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An Early Post-Incunabulum:
Jean Boutillier’s Somme Rurale
in Dutch

 The title page woodcut illustrates a ruler surrounded by his advisors

The title page woodcut illustrates a ruler surrounded by his advisors.

The original Somme Rurale likely appeared in manuscript in the late fourteenth century as a statement of the customary law of northern France, intended to be accessible to the rustics. Printings appeared beginning in 1479 (the first in Bruges) and were issued at regular intervals in France into the first quarter of the seventeenth century. It was written in the vernacular rather than in Latin, one of the hallmarks of works aimed at elucidating the learned law for nonprofessionals and those lacking a formal education. The customary law treated in the Somme Rurale being similar to that of the Netherlands, it soon was translated into Dutch, with the first Dutch edition appearing in 1483 (Delft) close on the heels of the first printing in 1479.

The exemplar recently acquired at auction by the Jacob Burns Law Library, Jan Bottelgier heeft dit boeck gemaect gheheeten So[m]me ruyrael (Antwerp, 1503), belonged to the outstanding historical law collection of the Association of the Bar of the City of New York. The folio volume still is in its wooden boards, with the ornamental blind-stamped leather covering largely intact on the bottom board. It is printed in blackletter in two columns. The woodcut illustration on the title page depicts a ruler surrounded by advisors, and the full-page woodcut armorial device on the verso of the final leaf features a winged unicorn. A two-page table of consanguinity appears at ff. 173-174, verso and recto.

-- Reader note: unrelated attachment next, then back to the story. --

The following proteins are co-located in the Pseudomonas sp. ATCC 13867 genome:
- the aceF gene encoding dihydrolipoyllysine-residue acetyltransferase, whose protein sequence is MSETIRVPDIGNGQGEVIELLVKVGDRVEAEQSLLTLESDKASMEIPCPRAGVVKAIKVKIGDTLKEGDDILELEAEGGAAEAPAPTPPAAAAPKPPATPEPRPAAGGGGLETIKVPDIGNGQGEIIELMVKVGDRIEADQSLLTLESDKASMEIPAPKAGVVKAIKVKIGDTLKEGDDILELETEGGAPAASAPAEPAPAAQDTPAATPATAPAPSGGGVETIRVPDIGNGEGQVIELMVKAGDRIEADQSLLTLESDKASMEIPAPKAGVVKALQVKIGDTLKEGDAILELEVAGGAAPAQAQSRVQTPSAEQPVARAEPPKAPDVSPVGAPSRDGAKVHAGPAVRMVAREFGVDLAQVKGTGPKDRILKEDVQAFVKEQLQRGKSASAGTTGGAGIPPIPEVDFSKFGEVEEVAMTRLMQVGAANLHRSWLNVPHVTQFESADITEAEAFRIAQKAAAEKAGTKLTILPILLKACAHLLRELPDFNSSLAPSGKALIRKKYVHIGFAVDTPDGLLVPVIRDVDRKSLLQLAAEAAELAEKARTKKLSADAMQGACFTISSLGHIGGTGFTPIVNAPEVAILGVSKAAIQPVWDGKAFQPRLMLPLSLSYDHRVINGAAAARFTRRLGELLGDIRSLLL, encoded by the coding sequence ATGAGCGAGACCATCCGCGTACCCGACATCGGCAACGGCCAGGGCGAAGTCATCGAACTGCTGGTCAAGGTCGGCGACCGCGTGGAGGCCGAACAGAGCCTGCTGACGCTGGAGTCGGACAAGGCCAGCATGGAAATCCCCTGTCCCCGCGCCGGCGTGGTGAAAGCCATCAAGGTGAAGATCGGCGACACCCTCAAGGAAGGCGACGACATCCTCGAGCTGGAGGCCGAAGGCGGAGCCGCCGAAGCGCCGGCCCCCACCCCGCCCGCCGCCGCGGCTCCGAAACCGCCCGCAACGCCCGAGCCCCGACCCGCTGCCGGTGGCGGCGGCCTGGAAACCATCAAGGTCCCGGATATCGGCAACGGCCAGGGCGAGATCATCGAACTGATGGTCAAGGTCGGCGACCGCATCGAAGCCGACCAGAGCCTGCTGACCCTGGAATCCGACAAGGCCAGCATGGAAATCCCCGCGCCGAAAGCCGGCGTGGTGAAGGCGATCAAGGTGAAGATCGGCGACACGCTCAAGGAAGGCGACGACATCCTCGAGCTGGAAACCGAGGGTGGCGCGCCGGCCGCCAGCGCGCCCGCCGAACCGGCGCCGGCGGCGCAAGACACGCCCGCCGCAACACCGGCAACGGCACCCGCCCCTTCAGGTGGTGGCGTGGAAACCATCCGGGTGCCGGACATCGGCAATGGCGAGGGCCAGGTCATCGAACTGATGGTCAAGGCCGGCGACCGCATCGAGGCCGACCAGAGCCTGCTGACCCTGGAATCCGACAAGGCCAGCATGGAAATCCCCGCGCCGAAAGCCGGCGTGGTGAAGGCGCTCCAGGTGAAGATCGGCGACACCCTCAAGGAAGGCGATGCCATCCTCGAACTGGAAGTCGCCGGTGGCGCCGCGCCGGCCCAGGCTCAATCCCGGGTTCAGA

Dutch Somme Rurale unicorned Pegasus

A full-page woodcut armorial device on the final leaf verso depicts a winged unicorn, surrounded by a wide, densely-twining, human-populated foliate border on an acanthus base.

The Somme Rurale’s author, jurisconsulte Jean Boutillier, set out to write a popular work, and he produced a book which proved to be both popular and useful. Though he characterized himself as “homme rural,” he was conversant in Latin, and was considered learned despite his “ruralité.” He incorporated Roman and canon law into the Somme Rurale, as well as case law with which he was familiar and court records, especially from the Parlement de Paris; procedure (including criminal procedure) and feudal law also play prominent roles in this work which combines theory and practice. Boutillier completed his lengthy project shortly before his death circa 1395. For his efforts, his work was nearly universally praised by distinguished jurisconsultes such as Cujas, who dubbed the Somme Rurale optimus liber” (“excellent book”), and saw wide distribution and translation, as evidenced by our Dutch version. F

A version of this piece appears in LH&RB: Newsletter of the Legal History & Rare Books Special Interest Section of the American Association of Law Libraries, Vol. 21, No. 1 (Spring 2015).

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